“Everything is happening” was once frantically uttered by Liz Lemon, protagonist of the brilliant show 30 Rock, during one of those times in the show where, well, everything was happening to her all at once. But for the Boston Bruins, today was the day of everything happening at once. It was the day no hockey fan ever excitedly waits for, but one that inevitably must come: break-up day.
Today was a wealth of information, the answers to a lot of questions and the spark of a few fan heartbreaks too. There was one guy missing as well: Patrice Bergeron, who spent two nights under observation at a local hospital. Yes, two: he basically went to the hospital right after the loss. Along with the other known maladies he faced when playing Game 6, there was a very small puncture in his lung. This was inflicted after the game–he would not have been allowed to play with it. But he wasn’t there, although he has been released now.
Unfortunately, due to the lowering (unnecessarily, in my view) of the salary cap, the team has been forced to make some tough choices about who’s coming back next year. General manager Peter Chiarelli had to have hard talks with three players and let them know they won’t return: Jay Pandolfo, Jaromir Jagr and Andrew Ference.
All three of these have different impacts. Pandolfo’s a local boy, Jagr has been a laugh and a half and Ference is so intertwined with the local community despite hailing from Alberta. Jagr may look for some other NHL team to take him in, though he does have a fallback plan–the team he owns in the Czech league. As for Ference, I can’t say I’m terribly shocked that he’s leaving, but I can say he will be missed.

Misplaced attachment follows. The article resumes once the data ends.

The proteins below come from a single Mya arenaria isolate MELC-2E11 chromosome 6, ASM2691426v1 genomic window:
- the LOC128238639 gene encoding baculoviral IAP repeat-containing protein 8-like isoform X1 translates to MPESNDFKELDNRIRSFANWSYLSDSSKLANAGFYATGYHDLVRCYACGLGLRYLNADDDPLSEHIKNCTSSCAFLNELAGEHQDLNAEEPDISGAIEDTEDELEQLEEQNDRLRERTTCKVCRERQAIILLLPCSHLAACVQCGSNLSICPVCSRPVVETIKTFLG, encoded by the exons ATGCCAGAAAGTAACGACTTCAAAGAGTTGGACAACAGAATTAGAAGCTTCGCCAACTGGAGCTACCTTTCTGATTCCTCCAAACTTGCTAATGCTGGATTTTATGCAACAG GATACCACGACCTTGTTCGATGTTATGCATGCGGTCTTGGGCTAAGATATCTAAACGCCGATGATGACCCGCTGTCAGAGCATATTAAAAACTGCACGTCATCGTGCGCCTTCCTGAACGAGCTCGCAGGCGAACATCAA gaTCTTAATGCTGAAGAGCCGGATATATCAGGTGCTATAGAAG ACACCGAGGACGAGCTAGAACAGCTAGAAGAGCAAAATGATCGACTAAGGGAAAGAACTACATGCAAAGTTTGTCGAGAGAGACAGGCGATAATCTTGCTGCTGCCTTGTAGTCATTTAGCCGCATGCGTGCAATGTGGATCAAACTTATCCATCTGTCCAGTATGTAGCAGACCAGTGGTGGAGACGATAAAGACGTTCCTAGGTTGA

Injury reports were plentiful. Jagr hurt his back and hip in Game 6. Dennis Seidenberg had been playing with a pulled hamstring since the Eastern Conference Quarterfinals. Zdeno Chara had a potent hip flexor injury, so both parts of the team’s top defense pairing were at less than 100 percent. Nathan Horton needs surgery, although right now he’s the only one who needs work done. Chiarelli wants him back in Boston next season. As for Brad Marchand, the only injury he sustained was a broken heart after all was said and done.
Securing a new deal for Tuukka Rask is Chiarelli priority number one. Only time will tell what kind of deal he gets, especially with the constrained salary, but in an ideal world he would like to be a Bruin forever. That’s a great and positive sign. As for his backup, the pending unrestricted free agent Anton Khudobin, he’s been told that Rask comes first and he’ll be addressed afterward.
There are no current plans for the team to use either of their buyouts.
Looking ahead to Sunday’s one-day draft, the first one-day draft since 2006, it’ll be a while before Chiarelli takes the podium. The Bruins don’t take their first pick until selection number 60, barring some sort of last-minute swap.